I have been trying off and on for over a year now to use Emacs as a C/C++ IDE. I have only been marginally successful thus far, but have run into a few brick walls along the way. Currently I am trying to use CEDET, but I am having a rough time understanding how to use it effectively.

The features that I am looking for in an IDE are as follows:

  1. Management of software "projects." I want my IDE to have a sense of all of the files that make up my current project so that I can perform functions like search-and-replace within my project. (It would be nice if I could also achieve this without littering my source tree with lots of support files. Why do I need more than one centralized project file per project?)
  2. The ability to build the current project from within the IDE, regardless of which buffer I am currently visiting. I need to be able to bind a key which will build the current project.
  3. Error reporting. I don't want to have to read through 500+ lines of output to find the errors that were reported by the build tools. Preferably, the errors show up in their very own buffer with one line per error.
  4. An awareness of symbols within the project, and where they are defined. I want to jump to a symbol definition whether it lives in my project files or in the system include files.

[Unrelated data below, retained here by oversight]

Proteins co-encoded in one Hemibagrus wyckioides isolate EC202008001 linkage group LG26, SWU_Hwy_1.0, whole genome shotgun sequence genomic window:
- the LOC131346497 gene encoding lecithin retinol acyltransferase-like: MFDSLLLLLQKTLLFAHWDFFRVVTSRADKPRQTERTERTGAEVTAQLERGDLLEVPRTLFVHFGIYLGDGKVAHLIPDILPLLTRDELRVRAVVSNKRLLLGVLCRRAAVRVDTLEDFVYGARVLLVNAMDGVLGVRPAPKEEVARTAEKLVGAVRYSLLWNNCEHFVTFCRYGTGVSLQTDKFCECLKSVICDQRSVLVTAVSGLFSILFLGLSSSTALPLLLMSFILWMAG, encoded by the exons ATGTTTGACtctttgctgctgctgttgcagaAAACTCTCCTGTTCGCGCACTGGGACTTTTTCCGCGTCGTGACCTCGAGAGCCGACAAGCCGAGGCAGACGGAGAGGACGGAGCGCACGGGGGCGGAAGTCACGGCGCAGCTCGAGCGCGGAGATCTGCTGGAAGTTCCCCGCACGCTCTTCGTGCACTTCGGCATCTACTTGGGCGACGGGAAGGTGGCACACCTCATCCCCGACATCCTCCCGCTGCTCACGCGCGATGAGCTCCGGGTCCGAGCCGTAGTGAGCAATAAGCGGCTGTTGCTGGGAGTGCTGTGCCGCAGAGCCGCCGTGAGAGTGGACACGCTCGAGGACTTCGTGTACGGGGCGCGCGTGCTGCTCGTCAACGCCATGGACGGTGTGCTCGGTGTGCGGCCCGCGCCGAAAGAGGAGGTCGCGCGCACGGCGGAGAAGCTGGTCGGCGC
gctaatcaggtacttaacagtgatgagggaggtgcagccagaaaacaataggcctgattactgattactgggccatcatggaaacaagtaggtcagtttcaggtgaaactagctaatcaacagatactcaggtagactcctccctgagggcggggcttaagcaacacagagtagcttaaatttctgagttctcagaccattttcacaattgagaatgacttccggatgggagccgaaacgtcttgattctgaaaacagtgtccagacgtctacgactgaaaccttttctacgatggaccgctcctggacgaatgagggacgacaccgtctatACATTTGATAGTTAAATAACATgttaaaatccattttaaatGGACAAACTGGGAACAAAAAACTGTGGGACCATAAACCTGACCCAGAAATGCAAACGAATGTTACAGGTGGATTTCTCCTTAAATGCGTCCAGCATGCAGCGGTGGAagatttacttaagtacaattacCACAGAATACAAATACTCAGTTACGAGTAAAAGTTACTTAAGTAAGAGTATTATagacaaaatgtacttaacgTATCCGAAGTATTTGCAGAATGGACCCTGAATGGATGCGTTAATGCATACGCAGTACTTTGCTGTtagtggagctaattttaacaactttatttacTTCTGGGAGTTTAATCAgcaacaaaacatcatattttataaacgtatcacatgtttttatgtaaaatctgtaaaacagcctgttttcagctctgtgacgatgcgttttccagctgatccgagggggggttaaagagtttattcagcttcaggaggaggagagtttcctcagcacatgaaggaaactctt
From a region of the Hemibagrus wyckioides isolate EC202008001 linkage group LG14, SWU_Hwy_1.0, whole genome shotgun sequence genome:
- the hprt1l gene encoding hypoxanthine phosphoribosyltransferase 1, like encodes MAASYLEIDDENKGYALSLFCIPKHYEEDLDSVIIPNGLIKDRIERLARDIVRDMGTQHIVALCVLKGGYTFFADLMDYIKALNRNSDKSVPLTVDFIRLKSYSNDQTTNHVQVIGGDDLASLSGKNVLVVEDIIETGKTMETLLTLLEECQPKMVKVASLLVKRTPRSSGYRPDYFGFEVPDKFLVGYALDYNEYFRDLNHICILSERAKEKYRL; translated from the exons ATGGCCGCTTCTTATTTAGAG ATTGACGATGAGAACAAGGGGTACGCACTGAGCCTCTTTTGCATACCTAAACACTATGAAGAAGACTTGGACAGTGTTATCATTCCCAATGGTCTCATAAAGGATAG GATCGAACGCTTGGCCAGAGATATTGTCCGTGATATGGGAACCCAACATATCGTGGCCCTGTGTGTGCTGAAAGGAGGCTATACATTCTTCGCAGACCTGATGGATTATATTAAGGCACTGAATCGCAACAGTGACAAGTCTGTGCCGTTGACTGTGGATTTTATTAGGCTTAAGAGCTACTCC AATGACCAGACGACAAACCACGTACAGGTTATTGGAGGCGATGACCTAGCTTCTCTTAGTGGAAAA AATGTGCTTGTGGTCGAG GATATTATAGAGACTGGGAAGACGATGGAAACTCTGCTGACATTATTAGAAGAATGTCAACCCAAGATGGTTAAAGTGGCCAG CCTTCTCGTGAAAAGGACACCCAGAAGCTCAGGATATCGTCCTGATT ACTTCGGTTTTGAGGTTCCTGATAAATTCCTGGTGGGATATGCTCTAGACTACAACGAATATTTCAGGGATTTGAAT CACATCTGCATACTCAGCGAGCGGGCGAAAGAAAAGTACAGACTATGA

5. Visual debugging. I want to have a watch list of local variables that update automatically as I step through the code. I want to be able to set breakpoints in the code see which line of code will be executed next.

I know that each of these features exists because I have had each of them working at one time or another using EDE, Semantic, GDB, etc. The problem is that I have never been able to have all of these features working at the same time, because each piece usually has to be configured by itself, and it is usually too much work to figure out how to configure all of them at once and make them work together.

What solutions exist for turning Emacs into a full-featured C/C++ IDE? Do you always have to configure everything piecemeal, or is there a way to set all of the features up at a time?

EDIT: A good answer to this question does not have to exactly meet all five of the given criteria. I simply provided the list to give a more concrete idea of the type of features I want to see before I would consider an IDE to be "full-featured." It is quite possible that CEDET could fit the bill, but I have yet to find a working step-by-step tutorial on how to set it up from scratch.